With the death of her mother, eleven-year-old Abigail must learn to fend for herself against the cruel stewardship of her father. At war with the local Aboriginals and intent on staking his claim on the land at any cost, what occurs between the two is a stunning powerplay that exposes the limits of the human imagination.
Inhabiting the speculative peripheries of the historical record, Blood and Bone is an uncompromising exploration of Australia’s dark history and its legacy.
Praise for Blood and Bone by Daniel Davis Wood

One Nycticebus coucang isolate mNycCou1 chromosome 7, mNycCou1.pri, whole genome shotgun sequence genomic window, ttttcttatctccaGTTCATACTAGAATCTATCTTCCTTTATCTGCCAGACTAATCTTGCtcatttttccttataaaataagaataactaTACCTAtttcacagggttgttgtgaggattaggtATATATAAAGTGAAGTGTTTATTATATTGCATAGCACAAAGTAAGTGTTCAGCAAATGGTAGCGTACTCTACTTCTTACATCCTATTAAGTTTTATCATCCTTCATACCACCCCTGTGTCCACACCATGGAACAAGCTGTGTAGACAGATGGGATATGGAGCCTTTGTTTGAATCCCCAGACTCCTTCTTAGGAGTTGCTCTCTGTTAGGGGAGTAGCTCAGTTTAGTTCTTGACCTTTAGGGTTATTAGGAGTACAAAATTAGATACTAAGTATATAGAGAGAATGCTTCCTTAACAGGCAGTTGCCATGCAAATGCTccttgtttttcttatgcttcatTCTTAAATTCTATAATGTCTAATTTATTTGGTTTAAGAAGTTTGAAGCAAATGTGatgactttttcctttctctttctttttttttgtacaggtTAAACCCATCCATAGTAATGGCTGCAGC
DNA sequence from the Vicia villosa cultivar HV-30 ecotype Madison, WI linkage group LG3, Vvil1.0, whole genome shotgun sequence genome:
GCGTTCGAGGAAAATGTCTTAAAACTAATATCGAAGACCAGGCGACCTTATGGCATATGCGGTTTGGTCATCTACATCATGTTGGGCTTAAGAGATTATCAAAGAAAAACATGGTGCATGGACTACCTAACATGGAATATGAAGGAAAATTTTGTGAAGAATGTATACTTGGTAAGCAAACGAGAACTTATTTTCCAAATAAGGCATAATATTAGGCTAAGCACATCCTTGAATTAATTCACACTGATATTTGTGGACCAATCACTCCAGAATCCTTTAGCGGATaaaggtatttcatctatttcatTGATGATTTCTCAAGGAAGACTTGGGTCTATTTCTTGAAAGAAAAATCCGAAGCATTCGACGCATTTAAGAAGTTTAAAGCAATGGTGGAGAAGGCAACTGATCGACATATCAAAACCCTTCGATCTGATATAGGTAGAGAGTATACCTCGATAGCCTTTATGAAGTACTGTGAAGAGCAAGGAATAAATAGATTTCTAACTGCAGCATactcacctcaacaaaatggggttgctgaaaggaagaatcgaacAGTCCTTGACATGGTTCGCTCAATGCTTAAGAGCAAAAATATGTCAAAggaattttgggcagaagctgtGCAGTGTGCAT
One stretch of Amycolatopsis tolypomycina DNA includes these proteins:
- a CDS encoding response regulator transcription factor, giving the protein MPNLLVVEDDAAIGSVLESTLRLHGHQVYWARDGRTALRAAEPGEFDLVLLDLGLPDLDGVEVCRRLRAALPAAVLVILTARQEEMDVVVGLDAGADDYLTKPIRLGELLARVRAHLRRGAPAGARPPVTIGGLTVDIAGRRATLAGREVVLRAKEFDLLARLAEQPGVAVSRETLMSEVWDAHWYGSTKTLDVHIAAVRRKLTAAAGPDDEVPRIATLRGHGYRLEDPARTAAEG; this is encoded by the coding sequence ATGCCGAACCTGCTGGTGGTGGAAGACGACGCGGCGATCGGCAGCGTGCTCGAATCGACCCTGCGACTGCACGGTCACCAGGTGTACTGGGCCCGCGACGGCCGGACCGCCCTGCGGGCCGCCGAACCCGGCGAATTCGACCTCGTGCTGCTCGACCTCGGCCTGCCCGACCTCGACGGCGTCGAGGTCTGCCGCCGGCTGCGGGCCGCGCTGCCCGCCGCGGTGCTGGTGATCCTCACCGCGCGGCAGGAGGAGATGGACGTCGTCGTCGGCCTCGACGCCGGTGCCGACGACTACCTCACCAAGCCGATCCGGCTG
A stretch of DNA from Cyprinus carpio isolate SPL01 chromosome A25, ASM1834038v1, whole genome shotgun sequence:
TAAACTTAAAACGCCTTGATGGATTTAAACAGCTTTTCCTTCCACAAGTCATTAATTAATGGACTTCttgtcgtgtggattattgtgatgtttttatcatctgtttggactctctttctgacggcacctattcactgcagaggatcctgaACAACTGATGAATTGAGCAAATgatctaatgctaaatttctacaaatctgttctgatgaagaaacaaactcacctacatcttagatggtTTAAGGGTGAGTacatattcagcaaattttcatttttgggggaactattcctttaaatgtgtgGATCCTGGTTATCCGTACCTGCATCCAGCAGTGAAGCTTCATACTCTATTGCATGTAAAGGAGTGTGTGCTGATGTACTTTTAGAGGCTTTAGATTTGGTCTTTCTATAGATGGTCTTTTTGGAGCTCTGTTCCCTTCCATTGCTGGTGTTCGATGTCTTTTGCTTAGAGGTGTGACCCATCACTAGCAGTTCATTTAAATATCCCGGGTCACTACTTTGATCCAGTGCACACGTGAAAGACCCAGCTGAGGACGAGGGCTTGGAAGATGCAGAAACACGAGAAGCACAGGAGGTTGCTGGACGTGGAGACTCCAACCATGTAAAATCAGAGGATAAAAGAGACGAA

‘The climactic event in this story does not occur until the end, when brutal 19th-century Queensland settler Rowan Scrymgeour meets the fate the author has been signalling since the opening. Daniel Davis Wood’s Gothic-tinted family history fulfils two objectives: shedding light on a dark past, and exploring intellectual and aesthetic problems that the writing of such a story might create. [Blood and Bone] is grounded in factual material and Wood has filled the gaps with imagined scenes and conversations, but the tale is made seamless by a tight structure and a hypnotic style that seems to owe something to the work of Gerald Murnane.’ —Kerryn Goldsworthy, The Sydney Morning Herald